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Church organisations call attention to worsening plight of Ukrainian refugees

22 July 2022


An icon of the Virgin Mary seen earlier this month in a church in southern Ukraine destroyed by Russian shelling

An icon of the Virgin Mary seen earlier this month in a church in southern Ukraine destroyed by Russian shelling

THE Primate of the Greek Catholic Church in Ukraine, Major Archbishop Svietoslav Shevchuk, has urged continued humanitarian support for more than 12 million people uprooted by the war in his country. At the same time, church organisations in Europe have also appealed for increased aid.

“Intensified hostilities are now causing a new wave of refugees and internally displaced persons, as people leave everything behind and head into the unknown,” Archbishop Shevchuk said in a message on Monday.

“Whether or not you know these people, I ask you with pain and sadness in my heart to surround them with prayer. Just as prayer unites a mother with a son on the front line, or a man and woman separated by war, so prayer also unites and helps all those lonely today.”

The Archbishop made his appeal after chairing a week-long session of the governing synod, which was relocated to neighbouring Poland because of insecurity in Kyiv. Among final resolutions, the synod also called on church charities to increase assistance to those left “displaced, wounded, poor, and marginalised” since the Russian invasion of Ukraine on 24 February.

Meanwhile, the international charity World Vision said that it had helped more than 116,000 refugees with food, health care, and education during the first 14 weeks of the war, but warned that one third of Ukraine’s population, and two-thirds of its children, had now fled their homes, leaving up to 24 million needing humanitarian support over coming months.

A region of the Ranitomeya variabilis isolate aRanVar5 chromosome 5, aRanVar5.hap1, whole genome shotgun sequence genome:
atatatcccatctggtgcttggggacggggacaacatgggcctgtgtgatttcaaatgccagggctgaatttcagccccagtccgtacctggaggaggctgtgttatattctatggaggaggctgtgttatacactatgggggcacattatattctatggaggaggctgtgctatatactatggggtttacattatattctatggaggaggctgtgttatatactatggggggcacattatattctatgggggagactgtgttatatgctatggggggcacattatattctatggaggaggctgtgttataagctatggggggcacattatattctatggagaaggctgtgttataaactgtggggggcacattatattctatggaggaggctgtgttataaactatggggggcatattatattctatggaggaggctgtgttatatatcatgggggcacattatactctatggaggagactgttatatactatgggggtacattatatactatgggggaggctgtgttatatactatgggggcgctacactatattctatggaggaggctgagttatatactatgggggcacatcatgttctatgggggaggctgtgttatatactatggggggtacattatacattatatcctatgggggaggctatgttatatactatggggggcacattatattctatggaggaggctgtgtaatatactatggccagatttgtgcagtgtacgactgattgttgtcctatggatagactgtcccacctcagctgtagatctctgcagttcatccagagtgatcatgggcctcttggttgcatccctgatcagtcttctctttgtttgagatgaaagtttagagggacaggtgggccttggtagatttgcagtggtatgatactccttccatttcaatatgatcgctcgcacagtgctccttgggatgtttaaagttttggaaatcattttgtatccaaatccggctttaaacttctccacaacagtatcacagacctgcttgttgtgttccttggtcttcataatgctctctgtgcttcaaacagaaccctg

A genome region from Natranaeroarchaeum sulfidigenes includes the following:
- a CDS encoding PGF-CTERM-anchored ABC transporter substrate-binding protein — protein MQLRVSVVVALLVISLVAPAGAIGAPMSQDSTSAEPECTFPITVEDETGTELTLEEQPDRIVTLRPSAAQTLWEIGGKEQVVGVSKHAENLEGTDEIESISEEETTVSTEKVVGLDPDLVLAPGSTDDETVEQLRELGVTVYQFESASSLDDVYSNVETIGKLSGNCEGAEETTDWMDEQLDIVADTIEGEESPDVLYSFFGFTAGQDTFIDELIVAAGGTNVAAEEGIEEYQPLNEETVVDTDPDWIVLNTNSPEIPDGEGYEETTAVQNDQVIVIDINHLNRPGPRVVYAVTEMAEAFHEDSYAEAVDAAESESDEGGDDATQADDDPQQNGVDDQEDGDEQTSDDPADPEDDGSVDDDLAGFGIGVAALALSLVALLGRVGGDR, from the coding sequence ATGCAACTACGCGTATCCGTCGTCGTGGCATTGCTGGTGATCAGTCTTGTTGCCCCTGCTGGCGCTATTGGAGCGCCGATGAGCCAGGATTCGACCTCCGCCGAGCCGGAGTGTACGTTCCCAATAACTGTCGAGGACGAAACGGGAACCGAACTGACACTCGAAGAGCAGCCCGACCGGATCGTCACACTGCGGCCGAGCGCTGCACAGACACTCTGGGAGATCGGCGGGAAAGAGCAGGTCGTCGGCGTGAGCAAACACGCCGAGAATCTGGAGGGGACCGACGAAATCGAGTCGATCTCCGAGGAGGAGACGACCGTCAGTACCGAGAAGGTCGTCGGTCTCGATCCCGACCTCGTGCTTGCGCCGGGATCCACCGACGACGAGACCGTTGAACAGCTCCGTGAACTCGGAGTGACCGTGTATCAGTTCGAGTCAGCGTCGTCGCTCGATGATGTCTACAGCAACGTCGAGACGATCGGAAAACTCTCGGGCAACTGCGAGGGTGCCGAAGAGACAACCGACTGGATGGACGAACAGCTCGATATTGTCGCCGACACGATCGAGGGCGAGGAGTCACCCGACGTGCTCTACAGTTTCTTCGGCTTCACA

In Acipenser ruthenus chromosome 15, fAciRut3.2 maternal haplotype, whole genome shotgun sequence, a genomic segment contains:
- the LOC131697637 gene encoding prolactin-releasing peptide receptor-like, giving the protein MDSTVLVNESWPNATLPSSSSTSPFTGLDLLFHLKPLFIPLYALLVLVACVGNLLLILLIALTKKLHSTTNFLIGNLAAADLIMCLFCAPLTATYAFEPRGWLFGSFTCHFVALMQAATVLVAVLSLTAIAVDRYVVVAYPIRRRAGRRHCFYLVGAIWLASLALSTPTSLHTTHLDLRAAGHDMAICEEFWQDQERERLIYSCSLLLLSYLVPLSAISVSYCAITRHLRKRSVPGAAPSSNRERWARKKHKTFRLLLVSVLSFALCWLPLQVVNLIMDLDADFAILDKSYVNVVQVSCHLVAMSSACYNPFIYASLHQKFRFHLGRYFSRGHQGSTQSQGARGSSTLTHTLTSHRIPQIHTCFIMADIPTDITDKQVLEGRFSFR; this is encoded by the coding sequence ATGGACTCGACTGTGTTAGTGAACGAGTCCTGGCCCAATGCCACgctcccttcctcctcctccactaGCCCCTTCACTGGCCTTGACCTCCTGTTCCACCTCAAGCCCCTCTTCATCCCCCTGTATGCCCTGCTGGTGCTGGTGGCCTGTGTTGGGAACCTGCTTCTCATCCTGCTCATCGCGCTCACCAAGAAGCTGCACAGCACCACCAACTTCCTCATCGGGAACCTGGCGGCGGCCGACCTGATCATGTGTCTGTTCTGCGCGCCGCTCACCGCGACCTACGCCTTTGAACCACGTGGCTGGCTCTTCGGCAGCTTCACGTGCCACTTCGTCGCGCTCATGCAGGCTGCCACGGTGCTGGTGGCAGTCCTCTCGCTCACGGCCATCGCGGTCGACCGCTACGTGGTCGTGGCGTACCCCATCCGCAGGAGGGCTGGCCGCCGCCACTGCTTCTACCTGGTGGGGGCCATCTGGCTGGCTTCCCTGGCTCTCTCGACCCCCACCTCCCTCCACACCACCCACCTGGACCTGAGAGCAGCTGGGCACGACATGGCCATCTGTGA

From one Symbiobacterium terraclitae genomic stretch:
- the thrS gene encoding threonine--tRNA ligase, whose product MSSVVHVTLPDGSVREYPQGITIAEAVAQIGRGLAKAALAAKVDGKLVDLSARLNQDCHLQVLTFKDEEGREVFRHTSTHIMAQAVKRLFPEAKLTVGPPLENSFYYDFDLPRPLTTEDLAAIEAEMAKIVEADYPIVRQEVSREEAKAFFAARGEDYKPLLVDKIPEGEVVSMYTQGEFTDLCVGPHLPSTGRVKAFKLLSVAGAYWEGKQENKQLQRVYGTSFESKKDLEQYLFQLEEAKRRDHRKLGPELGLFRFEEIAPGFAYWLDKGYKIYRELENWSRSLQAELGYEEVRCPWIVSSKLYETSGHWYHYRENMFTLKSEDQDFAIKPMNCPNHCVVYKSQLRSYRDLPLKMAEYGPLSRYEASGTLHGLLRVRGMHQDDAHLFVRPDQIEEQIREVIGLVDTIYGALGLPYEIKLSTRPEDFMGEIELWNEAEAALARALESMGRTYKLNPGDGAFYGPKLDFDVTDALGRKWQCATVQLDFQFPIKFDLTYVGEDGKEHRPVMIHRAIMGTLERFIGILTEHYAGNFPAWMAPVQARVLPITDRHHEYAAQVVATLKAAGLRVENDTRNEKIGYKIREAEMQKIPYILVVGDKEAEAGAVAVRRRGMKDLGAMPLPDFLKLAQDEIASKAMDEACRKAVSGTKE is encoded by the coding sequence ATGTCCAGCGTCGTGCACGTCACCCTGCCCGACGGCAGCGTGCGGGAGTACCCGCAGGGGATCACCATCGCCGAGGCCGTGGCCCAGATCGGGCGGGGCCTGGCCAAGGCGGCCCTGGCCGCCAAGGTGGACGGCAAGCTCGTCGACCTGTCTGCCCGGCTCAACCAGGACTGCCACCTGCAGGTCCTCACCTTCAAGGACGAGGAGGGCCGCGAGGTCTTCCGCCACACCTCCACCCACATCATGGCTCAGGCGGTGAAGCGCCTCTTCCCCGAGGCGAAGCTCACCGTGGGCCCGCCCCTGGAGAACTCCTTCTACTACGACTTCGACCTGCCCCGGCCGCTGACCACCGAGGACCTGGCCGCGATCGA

The full scale of the devastation in Ukraine was not yet known, the charity said, which was “gearing up for an ongoing, multi-year response” to what looked certain to be a prolonged crisis.

“The scale of the numbers being displaced, the damage to infrastructure, and harm done to people and places, are things we have witnessed in conflicts before,” its statement continued.

“The fluid nature of this crisis and the scale of need means we have frequently had to adapt and flex our response to meet daily challenges, while also scaling our response to meet the needs of millions.”

More than 5.8 million Ukrainian refugees are currently dispersed in Europe, mostly under national protection schemes, and at least seven million more are displaced inside the country, mid-July data from the UNHCR indicate.

The UN refugee agency said that research suggested that most hoped “to return home as soon as possible”, although two-thirds expected to stay away “until hostilities subside and the security situation improves”.

In late June, the European Parliament approved a reinforcement of the EU’s Temporary Protective Directive, to allow better reception, family tracing, and social support, as well as improved identification, registration, medical checks, and security screening.